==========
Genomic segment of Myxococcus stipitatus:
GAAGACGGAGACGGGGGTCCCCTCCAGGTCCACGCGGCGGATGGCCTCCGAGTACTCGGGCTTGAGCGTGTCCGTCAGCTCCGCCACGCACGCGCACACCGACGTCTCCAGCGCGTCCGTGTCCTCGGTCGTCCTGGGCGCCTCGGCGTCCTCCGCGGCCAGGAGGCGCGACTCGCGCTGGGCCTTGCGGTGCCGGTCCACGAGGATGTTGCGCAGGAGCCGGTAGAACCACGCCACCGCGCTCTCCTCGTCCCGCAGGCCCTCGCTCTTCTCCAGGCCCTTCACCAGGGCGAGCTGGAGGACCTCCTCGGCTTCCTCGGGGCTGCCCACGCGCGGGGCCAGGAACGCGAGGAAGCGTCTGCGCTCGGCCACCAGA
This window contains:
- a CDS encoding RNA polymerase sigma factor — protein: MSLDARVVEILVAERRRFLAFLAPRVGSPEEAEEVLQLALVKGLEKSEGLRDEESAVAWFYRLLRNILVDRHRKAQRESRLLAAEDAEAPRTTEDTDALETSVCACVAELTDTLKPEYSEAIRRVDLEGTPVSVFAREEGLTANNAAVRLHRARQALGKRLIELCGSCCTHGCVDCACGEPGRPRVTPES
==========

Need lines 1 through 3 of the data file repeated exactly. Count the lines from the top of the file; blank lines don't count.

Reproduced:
Genomic segment of Myxococcus stipitatus:
GAAGACGGAGACGGGGGTCCCCTCCAGGTCCACGCGGCGGATGGCCTCCGAGTACTCGGGCTTGAGCGTGTCCGTCAGCTCCGCCACGCACGCGCACACCGACGTCTCCAGCGCGTCCGTGTCCTCGGTCGTCCTGGGCGCCTCGGCGTCCTCCGCGGCCAGGAGGCGCGACTCGCGCTGGGCCTTGCGGTGCCGGTCCACGAGGATGTTGCGCAGGAGCCGGTAGAACCACGCCACCGCGCTCTCCTCGTCCCGCAGGCCCTCGCTCTTCTCCAGGCCCTTCACCAGGGCGAGCTGGAGGACCTCCTCGGCTTCCTCGGGGCTGCCCACGCGCGGGGCCAGGAACGCGAGGAAGCGTCTGCGCTCGGCCACCAGA
This window contains: